That probably won’t pressure the company to make such a device. But the petition has a point.
Why doesn’t Microsoft’s long-awaited return to smartphones run its own software? It’s especially strange given that Microsoft debuted capable dual-screen software on the Surface Neo at the same press conference. Is Android really a better option than Windows 10X?
It’s no Surface Phone
The announcement of the Surface Duo was one of the more surprising and exciting moments in tech this year. But when Microsoft revealed it will be an Android device, I was confused. Android? That’s what we’ve waited years for? An LG G8X with a Windows logo on the front?
The move is being celebrated by Windows fans with painful memories of Windows Phone and Windows RT. Microsoft has made serious mistakes in the past, shoving its own operating systems onto devices that couldn’t handle it.
But who’s interested in another Android phone in 2019? The first dual-screen Android devices, like the Samsung Galaxy Fold, already exist. Will the trend still feel new by the time Microsoft gets around to releasing the Surface Duo?
I’m far more interested in is Windows 10X, and specifically, Windows Core OS. It’s the first completely modular operating system, designed to work with any device, no matter how strange. As the petitioners have said, it seems like the perfect fit for the Surface Duo. Using it would give the Duo a unique feature that no other company can replicate.
Has Core OS already failed?
I’m waiting to spend more time with Windows 10X and the Surface Neo, but its unique design looks impressive from what I’ve seen. It’s a flexible device, one that adapts to your circumstances without compromise. In theory, at least, it beautifully handles a wide range of applications and multiple usage modes.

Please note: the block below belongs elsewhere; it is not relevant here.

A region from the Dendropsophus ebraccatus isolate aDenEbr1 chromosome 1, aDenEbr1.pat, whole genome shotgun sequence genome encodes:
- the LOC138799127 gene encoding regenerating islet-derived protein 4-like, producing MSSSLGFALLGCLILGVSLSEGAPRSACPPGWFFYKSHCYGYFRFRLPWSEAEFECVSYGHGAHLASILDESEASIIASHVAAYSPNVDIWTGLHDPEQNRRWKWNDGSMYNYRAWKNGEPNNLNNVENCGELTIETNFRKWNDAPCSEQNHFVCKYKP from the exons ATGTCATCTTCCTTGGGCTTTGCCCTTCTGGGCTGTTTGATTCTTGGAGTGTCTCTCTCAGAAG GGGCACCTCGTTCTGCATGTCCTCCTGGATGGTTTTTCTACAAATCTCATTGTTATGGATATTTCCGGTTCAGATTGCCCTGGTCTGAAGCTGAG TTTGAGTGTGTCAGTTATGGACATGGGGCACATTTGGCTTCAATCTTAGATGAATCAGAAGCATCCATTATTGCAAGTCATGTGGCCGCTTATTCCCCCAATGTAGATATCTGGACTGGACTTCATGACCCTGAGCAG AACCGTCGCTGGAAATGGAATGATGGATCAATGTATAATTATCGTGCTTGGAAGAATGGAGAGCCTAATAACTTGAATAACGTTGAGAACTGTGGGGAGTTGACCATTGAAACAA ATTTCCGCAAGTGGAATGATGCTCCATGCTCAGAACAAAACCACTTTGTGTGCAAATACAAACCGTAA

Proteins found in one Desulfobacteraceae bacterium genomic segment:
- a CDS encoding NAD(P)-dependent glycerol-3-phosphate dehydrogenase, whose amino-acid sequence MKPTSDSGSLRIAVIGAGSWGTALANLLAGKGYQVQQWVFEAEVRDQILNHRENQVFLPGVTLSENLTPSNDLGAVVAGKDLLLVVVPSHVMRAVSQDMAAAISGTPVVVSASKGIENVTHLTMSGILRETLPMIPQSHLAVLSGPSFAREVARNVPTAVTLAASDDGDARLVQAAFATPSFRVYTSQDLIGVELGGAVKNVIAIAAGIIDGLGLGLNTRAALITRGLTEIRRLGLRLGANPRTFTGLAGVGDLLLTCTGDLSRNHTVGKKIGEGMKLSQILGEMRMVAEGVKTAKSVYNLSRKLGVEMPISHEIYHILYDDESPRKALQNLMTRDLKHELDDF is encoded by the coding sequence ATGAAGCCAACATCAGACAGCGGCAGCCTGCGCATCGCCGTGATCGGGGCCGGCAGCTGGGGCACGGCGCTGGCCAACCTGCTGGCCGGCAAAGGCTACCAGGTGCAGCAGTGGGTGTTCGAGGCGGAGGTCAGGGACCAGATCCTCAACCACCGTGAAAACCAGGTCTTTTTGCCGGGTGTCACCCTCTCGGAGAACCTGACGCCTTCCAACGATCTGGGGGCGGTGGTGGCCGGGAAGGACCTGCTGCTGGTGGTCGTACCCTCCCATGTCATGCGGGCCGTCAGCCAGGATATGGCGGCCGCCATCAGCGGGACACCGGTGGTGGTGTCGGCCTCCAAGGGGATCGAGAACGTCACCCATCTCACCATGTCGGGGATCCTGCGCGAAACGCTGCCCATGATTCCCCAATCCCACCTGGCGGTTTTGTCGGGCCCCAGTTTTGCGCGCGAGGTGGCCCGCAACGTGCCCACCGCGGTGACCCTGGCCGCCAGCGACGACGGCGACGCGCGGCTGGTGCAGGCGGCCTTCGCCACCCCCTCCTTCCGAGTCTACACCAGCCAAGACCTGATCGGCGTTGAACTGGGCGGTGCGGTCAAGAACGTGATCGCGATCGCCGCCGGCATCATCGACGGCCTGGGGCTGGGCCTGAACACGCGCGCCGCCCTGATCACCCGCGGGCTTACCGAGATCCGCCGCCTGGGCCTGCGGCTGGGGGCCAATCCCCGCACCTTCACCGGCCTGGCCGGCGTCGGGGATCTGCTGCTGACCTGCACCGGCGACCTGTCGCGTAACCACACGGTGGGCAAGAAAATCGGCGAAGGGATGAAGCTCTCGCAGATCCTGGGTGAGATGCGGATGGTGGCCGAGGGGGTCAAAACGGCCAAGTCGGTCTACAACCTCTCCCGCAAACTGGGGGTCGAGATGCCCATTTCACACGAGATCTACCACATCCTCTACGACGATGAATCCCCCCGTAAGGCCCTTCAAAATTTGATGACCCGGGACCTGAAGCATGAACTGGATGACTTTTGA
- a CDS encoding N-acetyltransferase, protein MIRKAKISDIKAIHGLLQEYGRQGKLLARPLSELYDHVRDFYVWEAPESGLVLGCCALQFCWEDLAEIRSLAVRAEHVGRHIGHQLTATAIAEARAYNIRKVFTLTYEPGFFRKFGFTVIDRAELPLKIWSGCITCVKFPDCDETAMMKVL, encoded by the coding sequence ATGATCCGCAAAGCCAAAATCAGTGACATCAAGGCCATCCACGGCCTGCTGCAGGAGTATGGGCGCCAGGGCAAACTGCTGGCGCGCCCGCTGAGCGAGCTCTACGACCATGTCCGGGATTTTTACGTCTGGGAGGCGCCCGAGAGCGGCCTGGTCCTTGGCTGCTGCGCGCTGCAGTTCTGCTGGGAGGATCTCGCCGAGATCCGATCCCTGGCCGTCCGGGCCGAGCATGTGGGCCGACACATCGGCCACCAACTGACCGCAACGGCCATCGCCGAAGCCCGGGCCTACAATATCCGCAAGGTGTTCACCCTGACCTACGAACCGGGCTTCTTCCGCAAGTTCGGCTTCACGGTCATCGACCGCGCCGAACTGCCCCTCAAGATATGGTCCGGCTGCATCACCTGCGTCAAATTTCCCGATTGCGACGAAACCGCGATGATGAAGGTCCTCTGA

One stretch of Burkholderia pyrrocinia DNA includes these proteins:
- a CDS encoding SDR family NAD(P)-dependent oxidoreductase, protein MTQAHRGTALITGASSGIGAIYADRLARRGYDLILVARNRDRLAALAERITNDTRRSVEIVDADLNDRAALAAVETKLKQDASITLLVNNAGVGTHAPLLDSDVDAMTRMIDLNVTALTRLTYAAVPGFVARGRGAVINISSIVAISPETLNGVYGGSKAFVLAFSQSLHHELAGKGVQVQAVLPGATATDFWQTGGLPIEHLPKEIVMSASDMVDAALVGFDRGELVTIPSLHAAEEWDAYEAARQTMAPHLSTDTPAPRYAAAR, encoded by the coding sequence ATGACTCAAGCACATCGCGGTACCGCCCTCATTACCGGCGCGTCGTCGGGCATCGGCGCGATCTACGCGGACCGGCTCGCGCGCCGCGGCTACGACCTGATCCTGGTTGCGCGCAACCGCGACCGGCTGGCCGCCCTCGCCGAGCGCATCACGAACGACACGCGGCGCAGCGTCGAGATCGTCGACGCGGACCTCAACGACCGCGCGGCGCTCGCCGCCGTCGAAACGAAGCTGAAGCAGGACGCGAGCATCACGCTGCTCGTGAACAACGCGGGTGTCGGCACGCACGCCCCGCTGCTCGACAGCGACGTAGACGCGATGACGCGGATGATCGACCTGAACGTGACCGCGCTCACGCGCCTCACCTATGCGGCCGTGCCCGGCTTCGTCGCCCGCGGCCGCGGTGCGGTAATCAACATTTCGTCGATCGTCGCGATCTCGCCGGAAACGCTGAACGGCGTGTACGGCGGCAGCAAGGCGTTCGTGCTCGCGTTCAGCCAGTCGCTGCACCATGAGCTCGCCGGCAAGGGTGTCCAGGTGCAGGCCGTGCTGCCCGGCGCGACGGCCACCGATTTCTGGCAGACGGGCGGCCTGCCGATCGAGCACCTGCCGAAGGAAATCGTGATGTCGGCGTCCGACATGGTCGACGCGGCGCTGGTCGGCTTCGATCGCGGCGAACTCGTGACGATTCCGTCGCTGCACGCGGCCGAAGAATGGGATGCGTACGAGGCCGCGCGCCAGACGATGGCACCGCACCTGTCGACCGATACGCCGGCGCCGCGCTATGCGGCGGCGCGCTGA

That’s what Core OS technology was built to allow. It’s the reason Windows 10 can run on devices as diverse as the HoloLens headset and Surface Hub 2. Scaling it down for a smartphone shouldn’t be a problem. Microsoft has stated that Win32 apps will run in a container in Windows 10X. When asked, the company told us there’s no reason Android apps couldn’t function in the same way. That’s the app problem handled, check and check.
So, if the stumbling block isn’t apps or software, why can’t the Duo run Windows like its big brother, the Neo? There’s only one explanation.
Microsoft doesn’t have the guts.
Windows, Surface, and Microsoft lives in the shadow of one of the largest blunders in the company’s history. Microsoft CEO Satya Nadella and Chief Product Officer Panos Panay have worked to undo the damage done by Windows 8, Windows RT, and Windows Phone. They’re no doubt leery about reversing that goodwill with an overly ambitious device.
But Microsoft is a different company in 2019 than in 2016. It has a rich portfolio of hardware, a positive brand in the Surface, and a ton of cash in the bank. Now is the time to unveil a new vision for its products and services.
There’s no room for another Android phone, but there is definitely room for something new. Not a third option to the duopoly like Windows Phone was, but an alternative to smartphones as a whole. A proper 2-in-1 that could bridge a gap in the same way the Surface Pro does today. Microsoft may have found a clever way to do that using Android, but even if they’ll do, I’ll always wonder what could have been.
Based on Microsoft’s lack of confidence in its own software, I’m resigned to believe them. Maybe what it’s cooked up in Windows 10X and Core OS isn’t so revolutionary after all.
The views expressed here are solely those of the author and do not reflect the beliefs of Digital Trends.
- Windows Core OS: Everything you need to know
- Windows 10X vs. Windows 10: What’s the difference?
- Surface Neo vs. Surface Duo: Microsoft’s dual-screen devices, compared
- Microsoft Surface Duo hands-on review: Finally, a Surface phone
- Windows 7 vs. Windows 10: Which is better?